Until the last years of the Soviet Union, contact between Tajikistan and Iran was severely restricted under Moscow’s watch. The average Tajik academic had little if any access to the literary books and periodicals published in Tehran, and just a few Tajik scholars were mustered into Soviet scientific tours to Iran. Privileged as he was, Kamāl ʿAyni was an exception. He traveled frequently, almost every year, and stayed in Iran to collaborate with Persian scholars, especially with Parviz Nātel Ḵānlari. It was in Tehran that the best-known works of Kamāl ʿAyni’s were published, in Persian script and by the Bonyād-e Farhang-e Irān. They include the critical editions of Ḵˇāju Kermāni’s Homāy o Homāyun (1969) and Gol o Nowruz (1972, repr. 1991), Faḵr-al-Din Asʿad Gorgāni’s Vis o Rāmin (in collaboration with Georgian scholars M. Todua and A. Gvakharia; 1970), and the 16th-century historian Zayn-al-Din Maḥmud Wāṣefi’s Badāyeʿ al-waqāʾeʿ (with Russian orientalist Aleksandr Nikolaevich Boldyrev; 1970). He also published articles in Persian periodicals such as Soḵan (see indices of various volumes of Iraj Afšār’s Fehrest-e maqālāt-e fārsi dar zamina-ye taḥqiqāt-e Irāni IV-V, Tehran, 1990-95).
In honor of his achievements in editing and publishing Persian manuscripts, Kamāl ʿAyni was awarded in 1984 the prize of the Dr. Maḥmud Afšār Foundation given to distinguished foreign scholars.
Post-Soviet years. The fact that Kamāl ʿAyni was not very popular among Soviet Tajik intellectuals is reflected in his exclusion from reference works, especially the Tajik encyclopedia (see Èntsiklopediyai sovetii tojik), only to receive a short biographic entry in the encyclopedia’s supplement (vol. VIII, pp. 516 f.).
As the Soviet system slackened in its last years and came to an end in 1991, many Tajik intellectuals aspired a stance in the new political reality of independent Tajikistan. Kamāl ʿAyni was now a staunch critic of the old regime, which he believed gave away much of the Persian-speaking lands of Transoxiana, especially his birthplace Samarkand, to the Turkic-speaking Uzbekistan, and that the Russian Soviet culture brought about deterioration of Persianate culture in Tajikistan. He made his ideas known abroad through his several trips to Europe and North America, where he would impress his Persian audience by his command of the Tajik Persian language. One such speech, delivered at Columbia University on 19 October 1992, exposed a vivid account of his early years not encountered in his writings (for a transcription of the speech, see Borjian, pp. 202-12).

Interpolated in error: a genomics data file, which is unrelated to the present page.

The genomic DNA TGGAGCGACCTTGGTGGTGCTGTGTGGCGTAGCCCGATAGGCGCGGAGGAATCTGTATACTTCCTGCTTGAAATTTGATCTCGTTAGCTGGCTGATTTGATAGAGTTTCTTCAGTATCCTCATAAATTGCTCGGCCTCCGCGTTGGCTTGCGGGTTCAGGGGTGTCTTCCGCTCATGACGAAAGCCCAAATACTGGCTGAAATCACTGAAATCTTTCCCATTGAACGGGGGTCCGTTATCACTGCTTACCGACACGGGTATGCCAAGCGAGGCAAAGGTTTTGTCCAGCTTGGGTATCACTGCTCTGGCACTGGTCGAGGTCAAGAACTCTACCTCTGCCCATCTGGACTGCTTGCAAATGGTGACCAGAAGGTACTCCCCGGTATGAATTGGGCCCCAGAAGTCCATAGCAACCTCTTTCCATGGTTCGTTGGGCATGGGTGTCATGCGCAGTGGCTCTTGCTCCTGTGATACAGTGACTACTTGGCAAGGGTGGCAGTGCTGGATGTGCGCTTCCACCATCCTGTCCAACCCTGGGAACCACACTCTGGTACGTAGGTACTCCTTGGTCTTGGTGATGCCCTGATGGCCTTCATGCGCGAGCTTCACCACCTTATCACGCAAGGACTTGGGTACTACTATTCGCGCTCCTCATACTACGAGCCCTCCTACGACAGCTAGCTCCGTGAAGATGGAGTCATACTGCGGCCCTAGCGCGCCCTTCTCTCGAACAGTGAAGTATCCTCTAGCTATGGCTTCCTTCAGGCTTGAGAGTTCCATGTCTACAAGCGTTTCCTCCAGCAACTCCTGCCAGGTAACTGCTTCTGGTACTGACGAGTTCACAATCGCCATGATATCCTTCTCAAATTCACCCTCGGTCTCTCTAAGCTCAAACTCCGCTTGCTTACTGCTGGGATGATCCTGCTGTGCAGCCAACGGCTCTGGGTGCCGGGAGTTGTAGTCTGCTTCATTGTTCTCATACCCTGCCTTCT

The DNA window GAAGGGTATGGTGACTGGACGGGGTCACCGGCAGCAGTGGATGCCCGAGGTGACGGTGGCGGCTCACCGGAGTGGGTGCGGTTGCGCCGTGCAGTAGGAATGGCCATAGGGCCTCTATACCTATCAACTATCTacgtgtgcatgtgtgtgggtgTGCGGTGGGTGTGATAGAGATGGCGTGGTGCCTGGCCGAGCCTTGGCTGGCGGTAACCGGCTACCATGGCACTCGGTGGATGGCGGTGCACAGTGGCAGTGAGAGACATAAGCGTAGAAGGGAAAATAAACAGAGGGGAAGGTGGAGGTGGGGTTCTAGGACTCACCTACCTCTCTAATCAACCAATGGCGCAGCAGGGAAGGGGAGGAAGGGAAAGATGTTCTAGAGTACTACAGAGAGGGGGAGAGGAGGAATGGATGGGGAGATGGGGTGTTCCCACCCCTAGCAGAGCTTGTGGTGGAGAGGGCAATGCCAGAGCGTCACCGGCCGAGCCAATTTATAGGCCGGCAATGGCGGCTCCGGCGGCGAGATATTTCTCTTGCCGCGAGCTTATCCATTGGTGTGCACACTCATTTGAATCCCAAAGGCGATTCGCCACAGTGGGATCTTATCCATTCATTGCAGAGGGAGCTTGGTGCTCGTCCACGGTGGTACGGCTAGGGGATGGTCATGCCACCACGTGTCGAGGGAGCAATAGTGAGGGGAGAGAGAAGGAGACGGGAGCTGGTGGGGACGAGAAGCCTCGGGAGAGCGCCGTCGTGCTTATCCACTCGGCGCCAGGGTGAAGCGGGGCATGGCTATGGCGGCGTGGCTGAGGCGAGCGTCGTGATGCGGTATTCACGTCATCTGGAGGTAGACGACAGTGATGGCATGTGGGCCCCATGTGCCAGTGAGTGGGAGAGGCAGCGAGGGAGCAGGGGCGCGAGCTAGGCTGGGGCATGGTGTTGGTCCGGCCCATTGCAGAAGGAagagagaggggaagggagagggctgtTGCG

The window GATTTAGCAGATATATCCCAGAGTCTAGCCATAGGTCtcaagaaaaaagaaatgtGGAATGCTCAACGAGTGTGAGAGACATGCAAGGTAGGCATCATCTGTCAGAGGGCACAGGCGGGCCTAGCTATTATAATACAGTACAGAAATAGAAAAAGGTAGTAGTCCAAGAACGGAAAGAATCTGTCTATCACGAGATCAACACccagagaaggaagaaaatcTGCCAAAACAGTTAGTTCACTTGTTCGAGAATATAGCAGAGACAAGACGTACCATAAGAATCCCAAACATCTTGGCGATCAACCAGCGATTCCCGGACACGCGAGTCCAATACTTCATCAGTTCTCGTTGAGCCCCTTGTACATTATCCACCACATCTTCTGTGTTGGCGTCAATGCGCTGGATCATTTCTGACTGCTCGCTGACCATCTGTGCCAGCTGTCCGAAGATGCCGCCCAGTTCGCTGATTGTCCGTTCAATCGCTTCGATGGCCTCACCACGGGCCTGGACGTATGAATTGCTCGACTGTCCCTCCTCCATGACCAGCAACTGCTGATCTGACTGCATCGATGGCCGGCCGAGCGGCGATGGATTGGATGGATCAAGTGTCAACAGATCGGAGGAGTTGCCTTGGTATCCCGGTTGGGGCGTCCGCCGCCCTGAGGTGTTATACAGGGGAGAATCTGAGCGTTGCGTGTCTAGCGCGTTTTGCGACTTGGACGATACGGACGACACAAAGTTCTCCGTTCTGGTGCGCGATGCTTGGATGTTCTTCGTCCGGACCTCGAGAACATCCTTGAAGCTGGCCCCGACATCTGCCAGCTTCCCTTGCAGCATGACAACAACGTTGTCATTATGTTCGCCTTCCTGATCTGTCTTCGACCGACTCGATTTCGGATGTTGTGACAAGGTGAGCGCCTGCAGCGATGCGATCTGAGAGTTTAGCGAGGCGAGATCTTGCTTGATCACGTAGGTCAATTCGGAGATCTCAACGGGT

Together with his friend Moḥammad ʿĀṣemi, Kamāl ʿAyni founded Payvand, a society that aimed at expanding the relationship between the newly independent Tajikistan and the rest of the Persian-speaking world. His responsibilities increased drastically after ʿĀṣemi’s assassination in 1996. Kamāl ʿAyni was buried next to his father and Moḥammad ʿĀṣemi in Bāḡ-e ʿAyni north of Dushanbe.
In addition to those given in the body of the article, the following works of Kamāl ʿAyni worth mentioning.
Bedil’ i ego poèma ([ʿAbd-al-Qāder] Bidel and his poetry), Stalinabad, 1956.
Badriddin Hiloli (Badr-al-Din Helāli), Stalinabad, 1957.
Dirūz va imrūz (Diruz o emruz; collection of papers), Dushanbe, 1989.
Maktabi adabii ustod Sadriddin Aĭnī (Maktab-e adabi-e ostād Ṣadr-al-Din ʿAyni), Dushanbe, 2010.
An interview with ʿAyni was published in Simorḡ (Tehran), 1/7-9, 1991, pp. 76-78.
Moḥammad ʿĀṣemi, “Kamāl-al-Din ʿAyni,” Kāva 10, 1351 Š./1972, pp. 62-64.
Turaj Atābaki, “Dar sug-e Kamāl ʿAyni,” jadidonline.com, 16 August 2010, available at: http://www.jadidonline.com/story/16082010/frnk/frnk/kamal_ayni_obituary [last viewed June 21, 2012].
Ḥabib Borjiān, “Ḵaṭṭ o zabān-e Tājikestān dar sālhā-ye sarkub-e estālini: Ḵāṭerāt-i az zenda-yād Kamāl-e ʿAyni”, Rahāvard, serial no. 95, 2011, pp. 199-212.
Badiʿ-Allāh Dabirinežād, “Kamāl-al-Din Ṣadr-al-Din-zāda-ye ʿAyni,” Foruhar 26/1-2, 1991, pp. 15-16.
Èntsiklopediyai adabiyot va san’ati tojik I, Dushanbe, 1988, p. 116; summarized in Persian script in Dānešnāma-ye adab-e fārsi I. Āsiā-ye markazi, ed. Ḥasan Anuša, Tehran, 1996, pp. 631-32.
Èntsiklopediyai sovetii tojik, 8 vols., Dushanbe, 1976-86.
Last Updated: October 8, 2012